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Orders for big-ticket US-made goods rose in September, government data showed Thursday, helped by aircraft and autos. online news
Durable goods orders increased 0.4 percent last month to $274.7 billion, said the Commerce Department, picking up less than expected but still reversing the weaker showings of previous months.
New orders were boosted by a double-digit jump in the non-defense aircraft segment, while military aircraft orders plunged 32.2 percent, data showed.
Excluding transportation, new orders fell 0.5 percent in September, on weakening demand for manufactured goods.
Surging inflation in the United States and supply chain problems have challenged the industry and consumers, sparking a pullback in spending and investment.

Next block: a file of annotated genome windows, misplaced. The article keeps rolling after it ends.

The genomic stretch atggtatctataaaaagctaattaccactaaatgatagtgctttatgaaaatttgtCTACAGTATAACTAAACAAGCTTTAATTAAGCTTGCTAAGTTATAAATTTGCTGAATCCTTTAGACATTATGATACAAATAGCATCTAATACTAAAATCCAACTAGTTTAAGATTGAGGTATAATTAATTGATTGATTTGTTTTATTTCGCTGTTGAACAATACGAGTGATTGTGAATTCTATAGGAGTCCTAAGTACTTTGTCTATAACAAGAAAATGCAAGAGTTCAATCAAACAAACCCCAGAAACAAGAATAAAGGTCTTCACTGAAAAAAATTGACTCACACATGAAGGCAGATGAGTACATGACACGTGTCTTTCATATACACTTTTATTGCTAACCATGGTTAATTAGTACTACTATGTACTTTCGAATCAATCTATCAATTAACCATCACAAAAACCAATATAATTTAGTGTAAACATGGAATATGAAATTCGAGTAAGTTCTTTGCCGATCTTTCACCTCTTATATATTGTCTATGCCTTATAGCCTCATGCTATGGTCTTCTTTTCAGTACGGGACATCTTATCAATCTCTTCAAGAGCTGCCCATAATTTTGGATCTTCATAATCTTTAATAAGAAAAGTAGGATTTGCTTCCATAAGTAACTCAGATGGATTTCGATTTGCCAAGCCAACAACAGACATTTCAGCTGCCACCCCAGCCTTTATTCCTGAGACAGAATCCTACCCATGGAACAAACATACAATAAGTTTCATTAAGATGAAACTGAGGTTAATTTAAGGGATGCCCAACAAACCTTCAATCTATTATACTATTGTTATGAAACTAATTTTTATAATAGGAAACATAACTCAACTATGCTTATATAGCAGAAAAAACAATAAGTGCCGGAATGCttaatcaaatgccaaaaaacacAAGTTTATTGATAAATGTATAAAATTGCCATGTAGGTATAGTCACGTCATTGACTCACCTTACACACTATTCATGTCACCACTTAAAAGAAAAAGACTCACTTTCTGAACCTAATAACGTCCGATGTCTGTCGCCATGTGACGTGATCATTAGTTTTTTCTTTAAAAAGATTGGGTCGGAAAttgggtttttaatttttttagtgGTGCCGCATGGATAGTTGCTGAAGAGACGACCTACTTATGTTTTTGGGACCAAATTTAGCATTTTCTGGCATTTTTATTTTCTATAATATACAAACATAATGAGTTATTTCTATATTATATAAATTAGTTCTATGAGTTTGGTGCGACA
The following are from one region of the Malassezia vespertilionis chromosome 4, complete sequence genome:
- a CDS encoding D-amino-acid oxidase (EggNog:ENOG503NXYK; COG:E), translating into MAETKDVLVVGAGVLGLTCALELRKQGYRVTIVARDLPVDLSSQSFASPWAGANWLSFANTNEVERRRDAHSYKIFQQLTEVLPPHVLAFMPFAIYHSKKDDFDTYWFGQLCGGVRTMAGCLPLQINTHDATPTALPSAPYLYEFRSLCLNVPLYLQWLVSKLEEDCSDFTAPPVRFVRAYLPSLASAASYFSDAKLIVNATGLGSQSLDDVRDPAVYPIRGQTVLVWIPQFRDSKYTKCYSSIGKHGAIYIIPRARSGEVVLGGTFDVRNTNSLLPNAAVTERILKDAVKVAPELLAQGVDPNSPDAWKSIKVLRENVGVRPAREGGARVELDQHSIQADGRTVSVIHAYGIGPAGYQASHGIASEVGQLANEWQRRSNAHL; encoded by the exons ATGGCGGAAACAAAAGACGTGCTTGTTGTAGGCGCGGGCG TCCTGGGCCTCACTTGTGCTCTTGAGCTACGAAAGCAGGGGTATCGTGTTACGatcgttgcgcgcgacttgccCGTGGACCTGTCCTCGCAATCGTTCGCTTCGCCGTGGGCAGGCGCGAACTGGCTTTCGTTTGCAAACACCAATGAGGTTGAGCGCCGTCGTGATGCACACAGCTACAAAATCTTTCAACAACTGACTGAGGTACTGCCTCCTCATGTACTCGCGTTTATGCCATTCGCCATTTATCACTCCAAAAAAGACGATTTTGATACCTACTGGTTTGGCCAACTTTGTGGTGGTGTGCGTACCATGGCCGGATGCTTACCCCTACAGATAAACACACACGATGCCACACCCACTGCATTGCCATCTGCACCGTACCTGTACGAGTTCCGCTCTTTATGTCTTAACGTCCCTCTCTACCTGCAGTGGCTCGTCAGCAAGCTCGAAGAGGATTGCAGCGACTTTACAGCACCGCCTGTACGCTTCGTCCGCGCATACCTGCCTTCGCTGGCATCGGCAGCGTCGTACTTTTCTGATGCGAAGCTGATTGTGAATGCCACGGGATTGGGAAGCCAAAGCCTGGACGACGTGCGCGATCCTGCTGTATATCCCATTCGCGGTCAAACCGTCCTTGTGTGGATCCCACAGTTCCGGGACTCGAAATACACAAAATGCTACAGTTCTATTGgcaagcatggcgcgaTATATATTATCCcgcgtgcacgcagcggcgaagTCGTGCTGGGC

Fresh orders for computers and electronics declined 0.4 percent last month, while those for electrical equipment and appliances sank 1.3 percent.
“Although domestic manufacturing production remains resilient for now, weakening orders do not bode well for the outlook,” said Barclays analysts.
The economy is likely “headed for weaker growth” in the fourth quarter and a recession in the first half of 2023, as corporate profit margins narrow and earnings growth weakens, said Kathy Bostjancic of Oxford Economics.
She noted that a dwindling pipeline excluding the transportation sector offers little push for manufacturing activity in the coming months as well.
“The confluence of highly elevated inflation, higher interest rates, weakening demand, softening earnings growth and downbeat sentiment will cause durable goods activity to struggle next year,” Bostjancic said.
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